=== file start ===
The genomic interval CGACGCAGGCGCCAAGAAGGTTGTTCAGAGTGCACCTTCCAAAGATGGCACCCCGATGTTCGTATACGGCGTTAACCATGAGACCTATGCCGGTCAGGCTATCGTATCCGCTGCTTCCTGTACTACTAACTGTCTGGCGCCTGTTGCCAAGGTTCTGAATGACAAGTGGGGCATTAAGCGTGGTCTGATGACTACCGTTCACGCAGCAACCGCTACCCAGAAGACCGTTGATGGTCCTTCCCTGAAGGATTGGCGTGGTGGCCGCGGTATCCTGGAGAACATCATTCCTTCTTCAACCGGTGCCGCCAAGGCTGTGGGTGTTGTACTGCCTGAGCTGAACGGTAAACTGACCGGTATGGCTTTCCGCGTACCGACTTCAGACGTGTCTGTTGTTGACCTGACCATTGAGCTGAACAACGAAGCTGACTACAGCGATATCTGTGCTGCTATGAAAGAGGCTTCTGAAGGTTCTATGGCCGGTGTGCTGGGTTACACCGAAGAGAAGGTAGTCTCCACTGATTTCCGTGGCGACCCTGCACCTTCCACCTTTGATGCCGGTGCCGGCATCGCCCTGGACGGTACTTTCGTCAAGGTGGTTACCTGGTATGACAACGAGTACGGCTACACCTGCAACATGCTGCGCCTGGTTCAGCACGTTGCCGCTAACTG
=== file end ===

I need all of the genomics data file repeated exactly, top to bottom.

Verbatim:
The genomic interval CGACGCAGGCGCCAAGAAGGTTGTTCAGAGTGCACCTTCCAAAGATGGCACCCCGATGTTCGTATACGGCGTTAACCATGAGACCTATGCCGGTCAGGCTATCGTATCCGCTGCTTCCTGTACTACTAACTGTCTGGCGCCTGTTGCCAAGGTTCTGAATGACAAGTGGGGCATTAAGCGTGGTCTGATGACTACCGTTCACGCAGCAACCGCTACCCAGAAGACCGTTGATGGTCCTTCCCTGAAGGATTGGCGTGGTGGCCGCGGTATCCTGGAGAACATCATTCCTTCTTCAACCGGTGCCGCCAAGGCTGTGGGTGTTGTACTGCCTGAGCTGAACGGTAAACTGACCGGTATGGCTTTCCGCGTACCGACTTCAGACGTGTCTGTTGTTGACCTGACCATTGAGCTGAACAACGAAGCTGACTACAGCGATATCTGTGCTGCTATGAAAGAGGCTTCTGAAGGTTCTATGGCCGGTGTGCTGGGTTACACCGAAGAGAAGGTAGTCTCCACTGATTTCCGTGGCGACCCTGCACCTTCCACCTTTGATGCCGGTGCCGGCATCGCCCTGGACGGTACTTTCGTCAAGGTGGTTACCTGGTATGACAACGAGTACGGCTACACCTGCAACATGCTGCGCCTGGTTCAGCACGTTGCCGCTAACTG